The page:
Friday 7 August 2020
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newtimes - 1 month ago

Leveraging technology in the fight against coronavirus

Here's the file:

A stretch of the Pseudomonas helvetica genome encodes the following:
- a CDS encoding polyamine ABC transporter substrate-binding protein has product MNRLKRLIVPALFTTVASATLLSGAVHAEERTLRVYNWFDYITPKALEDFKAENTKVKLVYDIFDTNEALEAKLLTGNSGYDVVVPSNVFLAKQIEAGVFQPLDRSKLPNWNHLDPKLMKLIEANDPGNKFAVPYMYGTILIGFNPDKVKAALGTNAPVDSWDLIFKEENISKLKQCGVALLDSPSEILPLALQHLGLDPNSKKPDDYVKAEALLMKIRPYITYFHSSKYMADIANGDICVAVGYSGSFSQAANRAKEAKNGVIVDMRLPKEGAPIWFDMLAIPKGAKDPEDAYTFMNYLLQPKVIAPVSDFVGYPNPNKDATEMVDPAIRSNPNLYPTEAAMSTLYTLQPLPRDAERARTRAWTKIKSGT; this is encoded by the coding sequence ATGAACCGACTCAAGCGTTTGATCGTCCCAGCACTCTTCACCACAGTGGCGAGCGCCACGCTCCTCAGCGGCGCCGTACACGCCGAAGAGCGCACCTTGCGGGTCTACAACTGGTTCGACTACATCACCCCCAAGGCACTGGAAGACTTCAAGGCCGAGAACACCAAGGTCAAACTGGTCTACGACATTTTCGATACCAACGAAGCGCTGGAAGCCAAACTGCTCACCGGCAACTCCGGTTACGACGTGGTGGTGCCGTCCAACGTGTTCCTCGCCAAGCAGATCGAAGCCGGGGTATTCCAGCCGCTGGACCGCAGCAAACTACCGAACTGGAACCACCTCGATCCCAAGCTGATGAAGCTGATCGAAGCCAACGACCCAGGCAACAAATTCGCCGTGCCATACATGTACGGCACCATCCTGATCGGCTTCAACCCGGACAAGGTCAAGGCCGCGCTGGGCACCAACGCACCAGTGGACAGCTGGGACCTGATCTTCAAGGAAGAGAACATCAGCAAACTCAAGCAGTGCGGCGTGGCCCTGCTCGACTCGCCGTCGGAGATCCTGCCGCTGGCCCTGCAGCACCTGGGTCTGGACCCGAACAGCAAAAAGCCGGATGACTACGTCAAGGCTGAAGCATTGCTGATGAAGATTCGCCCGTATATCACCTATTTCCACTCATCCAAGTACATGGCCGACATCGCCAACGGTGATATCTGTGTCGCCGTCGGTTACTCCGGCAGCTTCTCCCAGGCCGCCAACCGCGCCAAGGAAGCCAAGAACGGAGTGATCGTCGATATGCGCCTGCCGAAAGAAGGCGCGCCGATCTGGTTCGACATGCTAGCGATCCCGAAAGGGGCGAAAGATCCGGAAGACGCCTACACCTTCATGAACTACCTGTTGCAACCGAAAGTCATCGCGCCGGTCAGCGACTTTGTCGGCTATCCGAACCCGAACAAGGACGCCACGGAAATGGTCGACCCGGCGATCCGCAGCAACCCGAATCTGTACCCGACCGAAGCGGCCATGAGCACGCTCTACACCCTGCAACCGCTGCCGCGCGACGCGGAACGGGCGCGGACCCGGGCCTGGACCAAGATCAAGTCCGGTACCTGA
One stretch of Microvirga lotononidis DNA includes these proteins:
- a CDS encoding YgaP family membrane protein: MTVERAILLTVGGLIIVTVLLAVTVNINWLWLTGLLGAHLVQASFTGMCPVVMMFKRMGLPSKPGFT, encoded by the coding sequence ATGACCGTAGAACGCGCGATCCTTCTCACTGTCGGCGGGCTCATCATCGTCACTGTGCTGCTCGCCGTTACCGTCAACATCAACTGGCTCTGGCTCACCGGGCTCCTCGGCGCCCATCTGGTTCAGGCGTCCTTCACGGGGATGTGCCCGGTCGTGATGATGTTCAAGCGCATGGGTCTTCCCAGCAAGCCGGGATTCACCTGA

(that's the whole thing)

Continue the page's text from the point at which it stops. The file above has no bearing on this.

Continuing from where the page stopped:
Tech giants Apple and Google have teamed up to let you know through your smartphones if you’ve been in close contact with someone who has coronavirus symptoms. As a result, a Covid-19 tracing software tool has appeared in the settings of both Android phones and iPhones as part of an update of their operating systems. Dubbed “exposure notification”, the tool is set to push through new software to IOS and Android phones, the companies announced. The app sends out bluetooth codes to phones, which Apple and Google said are encrypted. This means that they will not know who the users are or where they have been. In addition, “The exposure notification tool is switched off by default, and is not a tracing app itself. But it enables an app to run in the background while still using Bluetooth. This lets the app measure the distance between two handsets - and then alert the phone owner if someone near them later tests positive for Covid-19,” the companies highlighted in a joint statement. According to Patricie Nostalgie, a software engineer, “The innovation has unlocked 2 things. Android and IOS users’ location and health data can be shared, which is a game changer for app developers because it means that when you are developing the contact-tracing app, you won’t be blocked by the fact that an android user has gone in contact with an IOS user”. Initially, he adds, “It would be impossible to know if they have met, because android and IOS wouldn’t share this data. Developers had to find other ways of doing things which were not effective. But now if you get in contact with the other one, data will be shared via Bluetooth” Besides, the data shared will not be personal, they will use random numerical ID codes that change frequently and get trashed completely once they’re older than 14 days (the incubation period for Covid-19), Nostalgie pointed out. For anyone opting into the program and said they have COVID-19 symptoms, their phone would alert other smartphones that they have been in recent contact with. However, while the tech giants insist they will not have personal information from users, experts have raised concerns that as much as the system could be potentially helpful in the battle against the pandemic, it could not be efficient locally. For instance, Lambert Rulindana, a tech developer told The New Times that the system is effective but not feasible on the Rwandan market. “First of all it needs internet, people here can spend a day or a week when they are not online. Unlike countries like South Korea where the technology is being used, we don’t have many public places with WiFi internet.” This would therefore mean that, “The technology uses GPS logging coordinates, which would also lead to poor memory hence finding the majority reluctantly failing to download this app due to storage issues. GPS logging coordinates allows Google store locations even without internet connection, and displays them when a smartphone is connected to the internet. For iPhone users, the app is found in the settings app, via the privacy menu and then health sub-section while on Android phones it’s in the Google (services and preferences) section of the settings menu.


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